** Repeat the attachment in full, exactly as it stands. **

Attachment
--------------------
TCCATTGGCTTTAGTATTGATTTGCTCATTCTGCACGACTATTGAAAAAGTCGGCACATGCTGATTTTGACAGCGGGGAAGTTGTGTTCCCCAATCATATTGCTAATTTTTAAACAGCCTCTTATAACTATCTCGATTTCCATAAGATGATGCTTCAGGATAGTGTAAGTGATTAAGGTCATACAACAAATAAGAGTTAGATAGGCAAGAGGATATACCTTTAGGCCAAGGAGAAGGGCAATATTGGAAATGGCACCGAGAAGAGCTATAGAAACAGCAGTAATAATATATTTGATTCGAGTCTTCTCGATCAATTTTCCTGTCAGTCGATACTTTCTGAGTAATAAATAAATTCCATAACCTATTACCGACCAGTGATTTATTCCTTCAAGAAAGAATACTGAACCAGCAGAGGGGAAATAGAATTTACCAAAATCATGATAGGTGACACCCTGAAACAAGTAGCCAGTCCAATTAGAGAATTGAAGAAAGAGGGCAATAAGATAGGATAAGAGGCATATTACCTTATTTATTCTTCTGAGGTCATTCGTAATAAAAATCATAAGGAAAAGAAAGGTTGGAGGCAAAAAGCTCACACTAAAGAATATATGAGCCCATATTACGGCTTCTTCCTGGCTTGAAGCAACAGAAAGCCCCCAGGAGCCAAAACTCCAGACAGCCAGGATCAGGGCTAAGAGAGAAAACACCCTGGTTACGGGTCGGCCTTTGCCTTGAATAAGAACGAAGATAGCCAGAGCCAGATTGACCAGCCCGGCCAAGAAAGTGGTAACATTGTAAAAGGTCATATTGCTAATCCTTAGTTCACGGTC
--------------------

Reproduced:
TCCATTGGCTTTAGTATTGATTTGCTCATTCTGCACGACTATTGAAAAAGTCGGCACATGCTGATTTTGACAGCGGGGAAGTTGTGTTCCCCAATCATATTGCTAATTTTTAAACAGCCTCTTATAACTATCTCGATTTCCATAAGATGATGCTTCAGGATAGTGTAAGTGATTAAGGTCATACAACAAATAAGAGTTAGATAGGCAAGAGGATATACCTTTAGGCCAAGGAGAAGGGCAATATTGGAAATGGCACCGAGAAGAGCTATAGAAACAGCAGTAATAATATATTTGATTCGAGTCTTCTCGATCAATTTTCCTGTCAGTCGATACTTTCTGAGTAATAAATAAATTCCATAACCTATTACCGACCAGTGATTTATTCCTTCAAGAAAGAATACTGAACCAGCAGAGGGGAAATAGAATTTACCAAAATCATGATAGGTGACACCCTGAAACAAGTAGCCAGTCCAATTAGAGAATTGAAGAAAGAGGGCAATAAGATAGGATAAGAGGCATATTACCTTATTTATTCTTCTGAGGTCATTCGTAATAAAAATCATAAGGAAAAGAAAGGTTGGAGGCAAAAAGCTCACACTAAAGAATATATGAGCCCATATTACGGCTTCTTCCTGGCTTGAAGCAACAGAAAGCCCCCAGGAGCCAAAACTCCAGACAGCCAGGATCAGGGCTAAGAGAGAAAACACCCTGGTTACGGGTCGGCCTTTGCCTTGAATAAGAACGAAGATAGCCAGAGCCAGATTGACCAGCCCGGCCAAGAAAGTGGTAACATTGTAAAAGGTCATATTGCTAATCCTTAGTTCACGGTC